Consequences of voting ‘No’ costly to Coweta?


There is a lot of talk these days about the regional one-cent transportation sales tax initiative known as the Transportation Investment Act of 2010 that will be voted up or down at the polls in mid-2012. But what happens if voters in any of the 12 “special districts” across Georgia turn down the proposal that was given birth earlier this year in House Bill 277?

Whether considered a punitive action or an opportunity to enhance transportation-related projects, the reality is that failure to pass the referendum will result in a hefty contribution by counties when it comes to local transportation projects.

By way of background, the enabling legislation that will lead to the 2012 vote came earlier this year by way of House Bill 277 that established a process through which the counties included in 12 identified regions (or districts) of the state would compile a list of needed transportation projects that would eventually be put to voters in those regions.

For Coweta County, that vote would be included with the proposals from the other counties that make up the 10-county Three Rivers Regional Commission. If it passes regionwide, the vote would trigger a 1-cent sales tax collection that would span 10 years. And if approved, a small portion of the collections would be used for local transportation projects while the larger portion would go toward regionally identified and approved projects for the Three Rivers area.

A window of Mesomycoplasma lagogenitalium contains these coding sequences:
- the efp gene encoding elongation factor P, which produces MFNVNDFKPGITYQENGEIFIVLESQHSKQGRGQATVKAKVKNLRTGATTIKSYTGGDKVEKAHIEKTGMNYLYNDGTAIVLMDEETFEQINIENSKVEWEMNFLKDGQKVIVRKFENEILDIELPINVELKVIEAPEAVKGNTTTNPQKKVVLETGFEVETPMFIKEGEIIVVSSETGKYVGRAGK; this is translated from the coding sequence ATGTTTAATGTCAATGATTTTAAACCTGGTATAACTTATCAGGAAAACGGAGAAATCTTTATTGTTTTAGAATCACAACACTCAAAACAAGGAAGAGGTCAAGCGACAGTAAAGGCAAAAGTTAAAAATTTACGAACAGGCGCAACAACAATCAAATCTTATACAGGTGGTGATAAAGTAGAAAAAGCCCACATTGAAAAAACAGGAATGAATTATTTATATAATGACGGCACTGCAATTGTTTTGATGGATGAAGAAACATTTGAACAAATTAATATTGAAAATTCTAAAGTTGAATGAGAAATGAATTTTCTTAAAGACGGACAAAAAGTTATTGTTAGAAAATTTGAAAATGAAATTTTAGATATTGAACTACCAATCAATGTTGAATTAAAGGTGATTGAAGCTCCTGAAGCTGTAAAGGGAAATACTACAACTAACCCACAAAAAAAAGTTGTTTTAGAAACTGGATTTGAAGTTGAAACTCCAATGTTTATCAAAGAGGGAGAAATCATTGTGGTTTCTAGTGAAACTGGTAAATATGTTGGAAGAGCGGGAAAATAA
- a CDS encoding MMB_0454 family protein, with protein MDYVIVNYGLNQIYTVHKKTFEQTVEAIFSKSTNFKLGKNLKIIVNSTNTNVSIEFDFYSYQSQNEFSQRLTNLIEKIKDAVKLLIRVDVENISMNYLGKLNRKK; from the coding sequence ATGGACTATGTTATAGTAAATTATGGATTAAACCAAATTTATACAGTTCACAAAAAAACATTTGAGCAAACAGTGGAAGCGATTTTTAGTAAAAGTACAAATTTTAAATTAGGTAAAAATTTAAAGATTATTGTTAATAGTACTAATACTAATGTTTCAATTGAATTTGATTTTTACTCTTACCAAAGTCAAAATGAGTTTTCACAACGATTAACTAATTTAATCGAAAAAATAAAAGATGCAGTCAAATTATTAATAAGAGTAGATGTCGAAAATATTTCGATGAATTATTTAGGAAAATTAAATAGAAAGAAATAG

The multi-step process calls for the members of the state’s 12 special districts to establish a Regional Transportation Roundtable (RTR) for their district and submit a draft project list prior to Oct. 15, 2011. If the RTR fails to submit a project list DOT will consider the committee gridlocked. The result of that gridlock will mean that ”… the local governments in such a special district shall be required to provide a 50 percent match for any local maintenance and improvement grants by the Department of Transportation. Such 50 percent match requirements shall remain in place until the special district roundtable approves an investment list … and the election is held.”

A 50 percent match. So how does that compare to past DOT requirements? Contacted Monday, DOT representative Jill Goldberg said the current Local Maintenance and Improvement Grant (LMIG) program that replaced both the Local Assistance Road Program (LARP) and state aid program requires a 10 percent match. Previously, the state aid program required a 50 percent match while the LARP program required no match though it did require the local funding of project pre-work activities, the costs for which could be substantial. Goldberg added that under LMIG there is no match for resurfacing state roadways.

Back to the proposed 1-cent tax. So what happens if the RTR does generate a list that will, in some fashion, be presented to voters in mid-2012 but the voters turn it down? That will cost each county a 30 percent match for any LMIG work for “… at least two years and until such time as a special district sales and use tax is approved.”

And what if voters approve the 1-cent sales tax? In that event the match is 10 percent which is equal to the percentage currently required under the new LMIG program.